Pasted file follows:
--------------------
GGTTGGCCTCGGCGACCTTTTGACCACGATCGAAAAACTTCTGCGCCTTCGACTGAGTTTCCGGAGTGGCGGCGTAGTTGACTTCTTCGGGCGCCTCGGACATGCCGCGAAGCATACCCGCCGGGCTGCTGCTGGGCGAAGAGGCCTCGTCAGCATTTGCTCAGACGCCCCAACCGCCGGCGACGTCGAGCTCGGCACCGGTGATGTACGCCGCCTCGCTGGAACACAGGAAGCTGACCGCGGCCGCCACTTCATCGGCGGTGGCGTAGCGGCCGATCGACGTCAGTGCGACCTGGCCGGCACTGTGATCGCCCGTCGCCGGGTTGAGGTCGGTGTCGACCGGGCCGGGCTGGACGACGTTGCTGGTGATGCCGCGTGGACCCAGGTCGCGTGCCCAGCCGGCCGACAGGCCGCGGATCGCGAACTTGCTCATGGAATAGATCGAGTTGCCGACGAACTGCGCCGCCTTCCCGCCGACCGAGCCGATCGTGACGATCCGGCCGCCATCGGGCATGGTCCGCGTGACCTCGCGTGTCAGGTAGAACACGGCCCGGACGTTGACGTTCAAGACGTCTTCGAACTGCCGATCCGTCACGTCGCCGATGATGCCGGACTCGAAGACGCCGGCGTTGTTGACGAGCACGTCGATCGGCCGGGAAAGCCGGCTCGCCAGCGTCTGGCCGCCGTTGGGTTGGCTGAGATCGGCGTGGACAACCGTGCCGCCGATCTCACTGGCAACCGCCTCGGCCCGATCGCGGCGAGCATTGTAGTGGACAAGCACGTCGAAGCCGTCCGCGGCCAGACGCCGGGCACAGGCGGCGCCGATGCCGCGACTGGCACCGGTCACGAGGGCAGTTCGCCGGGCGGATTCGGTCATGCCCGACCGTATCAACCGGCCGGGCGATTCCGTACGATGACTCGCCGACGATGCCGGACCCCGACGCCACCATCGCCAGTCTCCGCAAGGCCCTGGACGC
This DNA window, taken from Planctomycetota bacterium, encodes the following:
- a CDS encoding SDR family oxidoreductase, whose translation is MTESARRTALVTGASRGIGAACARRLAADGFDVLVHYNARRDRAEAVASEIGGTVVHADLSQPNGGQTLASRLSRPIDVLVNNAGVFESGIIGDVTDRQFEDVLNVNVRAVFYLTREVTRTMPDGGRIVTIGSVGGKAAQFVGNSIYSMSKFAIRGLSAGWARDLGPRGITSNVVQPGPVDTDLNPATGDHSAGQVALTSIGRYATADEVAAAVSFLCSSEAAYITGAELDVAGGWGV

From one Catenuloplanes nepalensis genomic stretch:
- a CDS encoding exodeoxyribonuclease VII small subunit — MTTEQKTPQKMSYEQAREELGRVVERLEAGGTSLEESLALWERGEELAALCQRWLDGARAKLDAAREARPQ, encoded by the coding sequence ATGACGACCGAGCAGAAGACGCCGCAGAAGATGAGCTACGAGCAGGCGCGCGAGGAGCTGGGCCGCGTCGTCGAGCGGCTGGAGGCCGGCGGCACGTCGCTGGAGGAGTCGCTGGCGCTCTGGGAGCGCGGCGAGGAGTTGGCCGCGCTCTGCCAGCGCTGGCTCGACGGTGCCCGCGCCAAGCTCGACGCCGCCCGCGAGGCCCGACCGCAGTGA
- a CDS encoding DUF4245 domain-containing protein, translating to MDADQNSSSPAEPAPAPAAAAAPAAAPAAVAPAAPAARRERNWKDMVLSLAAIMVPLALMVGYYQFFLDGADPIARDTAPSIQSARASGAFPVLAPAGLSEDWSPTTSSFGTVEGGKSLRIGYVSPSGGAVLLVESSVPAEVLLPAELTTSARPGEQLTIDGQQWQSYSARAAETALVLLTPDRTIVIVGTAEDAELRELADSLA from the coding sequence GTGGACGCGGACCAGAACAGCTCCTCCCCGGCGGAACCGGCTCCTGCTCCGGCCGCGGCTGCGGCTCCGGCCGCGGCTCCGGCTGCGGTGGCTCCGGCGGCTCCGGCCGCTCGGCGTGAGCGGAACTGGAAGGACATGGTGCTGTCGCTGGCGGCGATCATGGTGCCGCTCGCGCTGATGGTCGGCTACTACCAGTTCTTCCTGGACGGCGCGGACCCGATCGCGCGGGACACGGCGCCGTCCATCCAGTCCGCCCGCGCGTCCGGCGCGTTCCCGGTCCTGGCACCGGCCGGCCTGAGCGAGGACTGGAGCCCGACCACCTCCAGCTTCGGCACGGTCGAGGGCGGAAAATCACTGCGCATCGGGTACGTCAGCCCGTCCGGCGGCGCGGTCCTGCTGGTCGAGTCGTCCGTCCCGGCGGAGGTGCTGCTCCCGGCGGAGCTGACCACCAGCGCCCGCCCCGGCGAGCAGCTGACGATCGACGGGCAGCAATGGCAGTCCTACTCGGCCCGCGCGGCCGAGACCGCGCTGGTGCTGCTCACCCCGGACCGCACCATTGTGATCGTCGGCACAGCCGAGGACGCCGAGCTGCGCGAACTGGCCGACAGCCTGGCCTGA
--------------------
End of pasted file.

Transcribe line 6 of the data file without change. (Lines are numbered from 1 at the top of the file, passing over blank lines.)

- a CDS encoding DUF4245 domain-containing protein, translating to MDADQNSSSPAEPAPAPAAAAAPAAAPAAVAPAAPAARRERNWKDMVLSLAAIMVPLALMVGYYQFFLDGADPIARDTAPSIQSARASGAFPVLAPAGLSEDWSPTTSSFGTVEGGKSLRIGYVSPSGGAVLLVESSVPAEVLLPAELTTSARPGEQLTIDGQQWQSYSARAAETALVLLTPDRTIVIVGTAEDAELRELADSLA from the coding sequence GTGGACGCGGACCAGAACAGCTCCTCCCCGGCGGAACCGGCTCCTGCTCCGGCCGCGGCTGCGGCTCCGGCCGCGGCTCCGGCTGCGGTGGCTCCGGCGGCTCCGGCCGCTCGGCGTGAGCGGAACTGGAAGGACATGGTGCTGTCGCTGGCGGCGATCATGGTGCCGCTCGCGCTGATGGTCGGCTACTACCAGTTCTTCCTGGACGGCGCGGACCCGATCGCGCGGGACACGGCGCCGTCCATCCAGTCCGCCCGCGCGTCCGGCGCGTTCCCGGTCCTGGCACCGGCCGGCCTGAGCGAGGACTGGAGCCCGACCACCTCCAGCTTCGGCACGGTCGAGGGCGGAAAATCACTGCGCATCGGGTACGTCAGCCCGTCCGGCGGCGCGGTCCTGCTGGTCGAGTCGTCCGTCCCGGCGGAGGTGCTGCTCCCGGCGGAGCTGACCACCAGCGCCCGCCCCGGCGAGCAGCTGACGATCGACGGGCAGCAATGGCAGTCCTACTCGGCCCGCGCGGCCGAGACCGCGCTGGTGCTGCTCACCCCGGACCGCACCATTGTGATCGTCGGCACAGCCGAGGACGCCGAGCTGCGCGAACTGGCCGACAGCCTGGCCTGA